Del Toro has a bit of Gothic fun

Everyone loves a good ghost story, especially one that takes place in a beautifully enticing and spooky location. The idea of dancing in a mansion where snow is falling through the roof to light yet striking piano music does sound like an enticing dream.
That dream might quickly turn into a nightmare if I were to mention that four ghosts, victims of a brutal killer, are sharing the halls that are meant to be an example of peace and beauty. The 2015 horror/romance “Crimson Peak” is the epitome of a dream turned nightmare.
In this gothic piece, a young woman from Buffalo, New York is in the process of writing a novel. Edith (Mia Wasikowska) is obsessed with ghost stories, stemming from a visit from her deceased mother when she was a child.
Quickly, she is infatuated by a charming traveler from England, Sir Thomas Sharpe (Tom Hiddleston). After the death of her father, Edith marries Thomas and moves to his remote English mansion, which he shares with his secretive sister Lucille (Jessica Chastain).
Edith isn’t bewitched by the beautiful home for long and suddenly finds herself seeing ghosts and visions from the past, alluring her to the tragic history of the mansion and those who live within it.
This movie is definitely one of the more interesting films that I have seen in the past couple of years. It was directed by Guillermo del Toro, who also directed “Pan’s Labyrinth” as well as “the Shape of Water.”
Del Toro is known for his abnormal film ideas that often leave viewers with a sense of disgust and intrigue, and “Crimson Peak” is another to add on to his list of creepy yet beautiful. Not only did he direct this film, but he also co-wrote it alongside Matthew Robins.
Their writing brings the audience back to the Victorian era, while also allowing a feeling of familiarity coinciding with the delicately sweet love story between Edith and Thomas.
There is never a moment where it feels as if the dialogue is rushed or out of place within a scene. The writing is only exemplified by the genuinely amazing acting from everyone within this movie.
“Crimson Peak” has a small cast, which can sometimes throw off the entire structure of the story if one person is even the slightest bit off on their acting. In this case, however, the small cast is what makes this movie even more enjoyable.
It allows the audience to truly delve deeper into each character and know how they fit into the overall story. Mia Wasikowska’s portrayal of the young and innocent yet strong-willed Edith is divine.
Wasikowska became known due to her appearance as Sophie in HBO’s “In Treatment” and as Alice Kingsley in Tim Burton’s “Alice in Wonderland.” Her work in this movie is just as amazing as any other, and she is able to keep us on her side the entire time without ever faltering or stepping out of the battered character.
This can also be said for Tom Hiddleston and his portrayal of Sir Thomas Sharpe, arguably the most interesting character of the film, only rivaled by his sister. Hiddleston’s ability to charm the audience is only the beginning of his character.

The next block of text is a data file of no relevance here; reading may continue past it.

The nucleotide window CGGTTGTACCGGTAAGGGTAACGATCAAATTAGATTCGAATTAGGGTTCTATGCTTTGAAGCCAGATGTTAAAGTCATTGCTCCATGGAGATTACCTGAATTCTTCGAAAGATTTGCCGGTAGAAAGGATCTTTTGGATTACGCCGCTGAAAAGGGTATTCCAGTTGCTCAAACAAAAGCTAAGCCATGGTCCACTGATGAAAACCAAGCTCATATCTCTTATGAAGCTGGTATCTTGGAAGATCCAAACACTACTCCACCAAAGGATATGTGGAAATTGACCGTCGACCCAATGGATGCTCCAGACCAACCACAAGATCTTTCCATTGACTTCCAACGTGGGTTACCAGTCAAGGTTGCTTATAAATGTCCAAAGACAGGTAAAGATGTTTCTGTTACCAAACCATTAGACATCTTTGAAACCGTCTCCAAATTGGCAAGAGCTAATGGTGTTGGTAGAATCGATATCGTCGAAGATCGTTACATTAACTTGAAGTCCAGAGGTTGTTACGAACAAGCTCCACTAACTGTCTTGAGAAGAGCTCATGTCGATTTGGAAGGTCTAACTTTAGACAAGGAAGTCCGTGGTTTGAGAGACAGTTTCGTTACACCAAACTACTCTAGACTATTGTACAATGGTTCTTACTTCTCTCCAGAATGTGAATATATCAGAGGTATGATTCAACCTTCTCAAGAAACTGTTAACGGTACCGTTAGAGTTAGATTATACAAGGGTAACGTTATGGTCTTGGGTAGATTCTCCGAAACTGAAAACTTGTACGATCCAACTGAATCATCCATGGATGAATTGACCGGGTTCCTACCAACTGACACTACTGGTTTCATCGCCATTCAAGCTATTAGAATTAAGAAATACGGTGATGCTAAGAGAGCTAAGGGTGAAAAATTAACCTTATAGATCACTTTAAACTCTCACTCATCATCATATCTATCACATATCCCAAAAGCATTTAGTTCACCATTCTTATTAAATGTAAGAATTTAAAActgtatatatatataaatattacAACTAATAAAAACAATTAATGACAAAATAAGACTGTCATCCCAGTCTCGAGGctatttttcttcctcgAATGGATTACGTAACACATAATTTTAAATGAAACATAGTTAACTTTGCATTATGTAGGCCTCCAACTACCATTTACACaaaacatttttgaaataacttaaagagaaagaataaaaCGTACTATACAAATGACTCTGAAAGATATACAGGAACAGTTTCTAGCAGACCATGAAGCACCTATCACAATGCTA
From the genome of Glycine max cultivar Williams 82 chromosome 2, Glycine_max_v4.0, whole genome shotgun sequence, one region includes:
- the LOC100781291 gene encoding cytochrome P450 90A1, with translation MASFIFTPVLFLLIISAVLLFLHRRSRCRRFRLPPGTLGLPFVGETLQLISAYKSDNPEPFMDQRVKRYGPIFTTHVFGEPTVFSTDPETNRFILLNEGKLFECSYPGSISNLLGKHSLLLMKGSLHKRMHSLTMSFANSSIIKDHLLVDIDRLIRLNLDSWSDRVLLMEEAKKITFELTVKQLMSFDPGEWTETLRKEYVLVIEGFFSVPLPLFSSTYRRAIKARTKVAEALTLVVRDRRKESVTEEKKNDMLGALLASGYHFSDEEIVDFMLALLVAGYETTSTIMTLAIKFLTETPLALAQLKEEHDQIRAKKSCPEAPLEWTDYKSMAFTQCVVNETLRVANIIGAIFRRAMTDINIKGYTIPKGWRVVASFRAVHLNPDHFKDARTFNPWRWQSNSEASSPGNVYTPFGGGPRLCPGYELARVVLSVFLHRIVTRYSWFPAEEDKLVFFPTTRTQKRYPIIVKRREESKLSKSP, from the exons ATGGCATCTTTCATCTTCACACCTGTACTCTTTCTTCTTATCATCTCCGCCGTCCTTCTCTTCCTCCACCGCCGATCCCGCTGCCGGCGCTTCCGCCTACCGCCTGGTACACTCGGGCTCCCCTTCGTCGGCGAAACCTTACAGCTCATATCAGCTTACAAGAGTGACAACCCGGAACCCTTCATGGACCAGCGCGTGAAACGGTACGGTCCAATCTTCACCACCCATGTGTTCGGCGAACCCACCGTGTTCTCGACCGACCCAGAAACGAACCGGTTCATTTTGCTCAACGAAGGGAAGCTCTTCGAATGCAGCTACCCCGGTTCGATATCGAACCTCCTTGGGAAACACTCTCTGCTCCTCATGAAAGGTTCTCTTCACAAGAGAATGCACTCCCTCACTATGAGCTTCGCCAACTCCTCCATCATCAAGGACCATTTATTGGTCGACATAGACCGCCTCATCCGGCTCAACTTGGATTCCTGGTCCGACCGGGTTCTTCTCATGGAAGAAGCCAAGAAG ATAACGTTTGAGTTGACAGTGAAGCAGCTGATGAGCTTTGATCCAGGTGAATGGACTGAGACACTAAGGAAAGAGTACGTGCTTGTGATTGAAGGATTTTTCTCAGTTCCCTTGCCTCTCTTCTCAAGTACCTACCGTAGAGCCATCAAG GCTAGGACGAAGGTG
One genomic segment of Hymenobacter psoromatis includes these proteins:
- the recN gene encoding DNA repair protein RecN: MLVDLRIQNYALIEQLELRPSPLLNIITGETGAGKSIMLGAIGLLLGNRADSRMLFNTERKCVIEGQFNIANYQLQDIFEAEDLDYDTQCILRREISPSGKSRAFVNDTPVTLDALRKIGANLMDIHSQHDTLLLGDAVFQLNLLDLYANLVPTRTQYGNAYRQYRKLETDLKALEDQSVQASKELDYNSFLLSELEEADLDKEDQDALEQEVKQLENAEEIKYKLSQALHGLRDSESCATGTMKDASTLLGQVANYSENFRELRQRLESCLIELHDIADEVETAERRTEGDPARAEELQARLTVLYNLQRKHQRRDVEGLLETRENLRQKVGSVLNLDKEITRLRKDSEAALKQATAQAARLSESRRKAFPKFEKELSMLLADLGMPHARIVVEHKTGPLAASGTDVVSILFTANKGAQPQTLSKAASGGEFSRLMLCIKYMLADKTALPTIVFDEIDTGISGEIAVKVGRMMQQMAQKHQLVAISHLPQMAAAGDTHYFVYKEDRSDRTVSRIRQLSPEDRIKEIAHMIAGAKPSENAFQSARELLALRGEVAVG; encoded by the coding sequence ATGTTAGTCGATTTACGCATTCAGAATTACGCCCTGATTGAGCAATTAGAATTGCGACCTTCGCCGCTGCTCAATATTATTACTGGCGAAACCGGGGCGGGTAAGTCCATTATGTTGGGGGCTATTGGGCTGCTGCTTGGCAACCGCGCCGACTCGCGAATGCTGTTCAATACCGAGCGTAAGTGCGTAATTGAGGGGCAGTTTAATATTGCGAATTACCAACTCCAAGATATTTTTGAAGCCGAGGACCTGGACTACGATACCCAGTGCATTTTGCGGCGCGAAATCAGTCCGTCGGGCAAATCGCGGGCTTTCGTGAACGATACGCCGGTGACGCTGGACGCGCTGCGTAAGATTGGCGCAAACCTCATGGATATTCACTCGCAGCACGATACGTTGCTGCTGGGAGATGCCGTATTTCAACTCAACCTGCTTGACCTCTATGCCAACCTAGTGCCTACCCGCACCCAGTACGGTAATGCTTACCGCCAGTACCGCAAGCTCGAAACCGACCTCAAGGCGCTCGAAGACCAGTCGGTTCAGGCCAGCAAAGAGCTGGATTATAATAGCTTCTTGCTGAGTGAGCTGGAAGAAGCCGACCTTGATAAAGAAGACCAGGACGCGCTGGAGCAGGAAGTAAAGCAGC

He is able to show us each layer of Thomas Sharpe, slowly but surely allowing us to catch a peek at his past and why he is suddenly questioning the life he and his sister have been living.
Lady Lucille Sharpe is an utterly complex and emotionally tortured character whose story is perfectly shared by the expert skills of Jessica Chastain. Chastain earned wide recognition in 2011, when she was nominated for best supporting actress for her role in “The Help.”
It’s easy to see just how Lucille got to her state in life due to Chastain’s level of expertise. Of course, the acting and writing can only go so far, and without the costuming and cinematography of the film, we would just have three actors in a mansion.
The film is full of vibrant colors despite being a gothic piece, which helps the audience feel more attached to the story. We can look at the colors of the costumes and set and feel the life within them rather than be detached by the bland blacks, whites and grays of other gothic films.
The costume designer, Kate Hawley, who also worked on del Toro’s film “Pacific Rim,” goes above and beyond for each character and truly encapsulates their personalities through color and presentation.
Director of cinematography, Dan Laustsen contrasts the colors of the set and costumes enough to constantly give an unsettling yet welcoming feeling. Laustsen later went on to work with del Toro again for “The Shape of Water.”
Of course, the tone of this movie would not be complete without the haunting score composed and conducted by Fernando Velázquez. His compositions add to the already anxiety-inducing film and allow the audience to be fully immersed into the horror.
Overall, this movie was a ride that I’m glad I took and would most definitely take again. It is available on multiple streaming services and will shake audiences in all the best ways, making them contemplate how much truth is behind old ghost stories.